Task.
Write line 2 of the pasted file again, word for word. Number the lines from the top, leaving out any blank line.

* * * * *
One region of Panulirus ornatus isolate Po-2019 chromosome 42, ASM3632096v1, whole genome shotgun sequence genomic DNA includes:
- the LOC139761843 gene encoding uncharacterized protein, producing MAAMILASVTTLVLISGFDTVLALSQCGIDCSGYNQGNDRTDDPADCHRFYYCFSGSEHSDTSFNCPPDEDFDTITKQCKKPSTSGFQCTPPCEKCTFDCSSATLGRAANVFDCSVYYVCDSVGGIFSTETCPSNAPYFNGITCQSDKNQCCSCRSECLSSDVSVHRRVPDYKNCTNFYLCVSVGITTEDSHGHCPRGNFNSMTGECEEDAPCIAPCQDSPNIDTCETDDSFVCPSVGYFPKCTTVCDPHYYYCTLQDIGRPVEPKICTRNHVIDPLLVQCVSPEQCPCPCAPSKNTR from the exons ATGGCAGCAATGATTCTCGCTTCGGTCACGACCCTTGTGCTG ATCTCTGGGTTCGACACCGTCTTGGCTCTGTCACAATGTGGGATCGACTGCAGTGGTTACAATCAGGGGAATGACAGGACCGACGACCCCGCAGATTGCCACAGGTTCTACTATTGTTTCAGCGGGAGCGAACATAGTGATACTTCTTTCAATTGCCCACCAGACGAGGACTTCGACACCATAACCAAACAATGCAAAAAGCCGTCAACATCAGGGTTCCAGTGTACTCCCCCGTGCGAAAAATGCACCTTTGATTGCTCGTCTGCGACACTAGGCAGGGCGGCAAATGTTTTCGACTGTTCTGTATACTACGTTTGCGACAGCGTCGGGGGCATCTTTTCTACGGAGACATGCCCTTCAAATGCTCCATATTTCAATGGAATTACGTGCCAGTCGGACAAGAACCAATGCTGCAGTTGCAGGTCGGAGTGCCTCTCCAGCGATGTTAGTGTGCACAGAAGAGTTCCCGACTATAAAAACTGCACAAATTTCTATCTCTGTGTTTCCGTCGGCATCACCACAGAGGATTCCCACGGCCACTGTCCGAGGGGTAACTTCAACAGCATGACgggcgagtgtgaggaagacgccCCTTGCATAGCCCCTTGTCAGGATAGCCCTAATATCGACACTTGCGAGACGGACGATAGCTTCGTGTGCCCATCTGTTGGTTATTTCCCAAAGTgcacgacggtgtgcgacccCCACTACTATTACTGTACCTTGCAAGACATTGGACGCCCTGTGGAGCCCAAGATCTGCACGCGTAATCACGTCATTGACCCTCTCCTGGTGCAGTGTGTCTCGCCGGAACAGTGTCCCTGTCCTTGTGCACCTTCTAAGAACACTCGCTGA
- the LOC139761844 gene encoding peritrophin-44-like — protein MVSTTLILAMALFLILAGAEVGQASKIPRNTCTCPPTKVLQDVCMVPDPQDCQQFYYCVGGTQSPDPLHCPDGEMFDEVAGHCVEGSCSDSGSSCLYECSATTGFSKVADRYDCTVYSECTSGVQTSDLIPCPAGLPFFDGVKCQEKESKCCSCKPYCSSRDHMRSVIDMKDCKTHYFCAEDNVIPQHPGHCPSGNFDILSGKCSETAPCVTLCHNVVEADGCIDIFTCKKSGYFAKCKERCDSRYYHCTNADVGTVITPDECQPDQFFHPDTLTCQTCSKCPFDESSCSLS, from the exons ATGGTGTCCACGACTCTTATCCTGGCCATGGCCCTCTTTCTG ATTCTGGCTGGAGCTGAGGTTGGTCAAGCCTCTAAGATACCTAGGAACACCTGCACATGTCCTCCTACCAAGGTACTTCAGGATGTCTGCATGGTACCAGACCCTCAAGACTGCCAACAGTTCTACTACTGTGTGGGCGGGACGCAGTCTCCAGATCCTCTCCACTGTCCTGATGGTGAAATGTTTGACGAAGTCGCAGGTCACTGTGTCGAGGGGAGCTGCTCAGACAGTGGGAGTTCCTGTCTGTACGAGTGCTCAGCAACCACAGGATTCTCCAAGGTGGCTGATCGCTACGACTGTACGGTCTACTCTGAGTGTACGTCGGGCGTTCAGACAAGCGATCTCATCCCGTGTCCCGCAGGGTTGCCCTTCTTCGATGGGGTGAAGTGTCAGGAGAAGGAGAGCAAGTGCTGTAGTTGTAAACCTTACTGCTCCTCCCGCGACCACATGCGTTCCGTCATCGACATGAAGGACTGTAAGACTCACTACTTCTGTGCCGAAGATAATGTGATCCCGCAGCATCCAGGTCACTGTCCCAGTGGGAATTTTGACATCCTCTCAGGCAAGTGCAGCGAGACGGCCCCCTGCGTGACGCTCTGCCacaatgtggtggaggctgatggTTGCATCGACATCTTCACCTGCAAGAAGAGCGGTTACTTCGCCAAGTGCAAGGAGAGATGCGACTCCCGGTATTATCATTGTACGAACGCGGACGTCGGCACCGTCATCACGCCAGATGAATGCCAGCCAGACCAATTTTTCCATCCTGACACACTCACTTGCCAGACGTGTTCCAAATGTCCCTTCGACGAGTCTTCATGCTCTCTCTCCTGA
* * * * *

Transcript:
- the LOC139761843 gene encoding uncharacterized protein, producing MAAMILASVTTLVLISGFDTVLALSQCGIDCSGYNQGNDRTDDPADCHRFYYCFSGSEHSDTSFNCPPDEDFDTITKQCKKPSTSGFQCTPPCEKCTFDCSSATLGRAANVFDCSVYYVCDSVGGIFSTETCPSNAPYFNGITCQSDKNQCCSCRSECLSSDVSVHRRVPDYKNCTNFYLCVSVGITTEDSHGHCPRGNFNSMTGECEEDAPCIAPCQDSPNIDTCETDDSFVCPSVGYFPKCTTVCDPHYYYCTLQDIGRPVEPKICTRNHVIDPLLVQCVSPEQCPCPCAPSKNTR from the exons ATGGCAGCAATGATTCTCGCTTCGGTCACGACCCTTGTGCTG ATCTCTGGGTTCGACACCGTCTTGGCTCTGTCACAATGTGGGATCGACTGCAGTGGTTACAATCAGGGGAATGACAGGACCGACGACCCCGCAGATTGCCACAGGTTCTACTATTGTTTCAGCGGGAGCGAACATAGTGATACTTCTTTCAATTGCCCACCAGACGAGGACTTCGACACCATAACCAAACAATGCAAAAAGCCGTCAACATCAGGGTTCCAGTGTACTCCCCCGTGCGAAAAATGCACCTTTGATTGCTCGTCTGCGACACTAGGCAGGGCGGCAAATGTTTTCGACTGTTCTGTATACTACGTTTGCGACAGCGTCGGGGGCATCTTTTCTACGGAGACATGCCCTTCAAATGCTCCATATTTCAATGGAATTACGTGCCAGTCGGACAAGAACCAATGCTGCAGTTGCAGGTCGGAGTGCCTCTCCAGCGATGTTAGTGTGCACAGAAGAGTTCCCGACTATAAAAACTGCACAAATTTCTATCTCTGTGTTTCCGTCGGCATCACCACAGAGGATTCCCACGGCCACTGTCCGAGGGGTAACTTCAACAGCATGACgggcgagtgtgaggaagacgccCCTTGCATAGCCCCTTGTCAGGATAGCCCTAATATCGACACTTGCGAGACGGACGATAGCTTCGTGTGCCCATCTGTTGGTTATTTCCCAAAGTgcacgacggtgtgcgacccCCACTACTATTACTGTACCTTGCAAGACATTGGACGCCCTGTGGAGCCCAAGATCTGCACGCGTAATCACGTCATTGACCCTCTCCTGGTGCAGTGTGTCTCGCCGGAACAGTGTCCCTGTCCTTGTGCACCTTCTAAGAACACTCGCTGA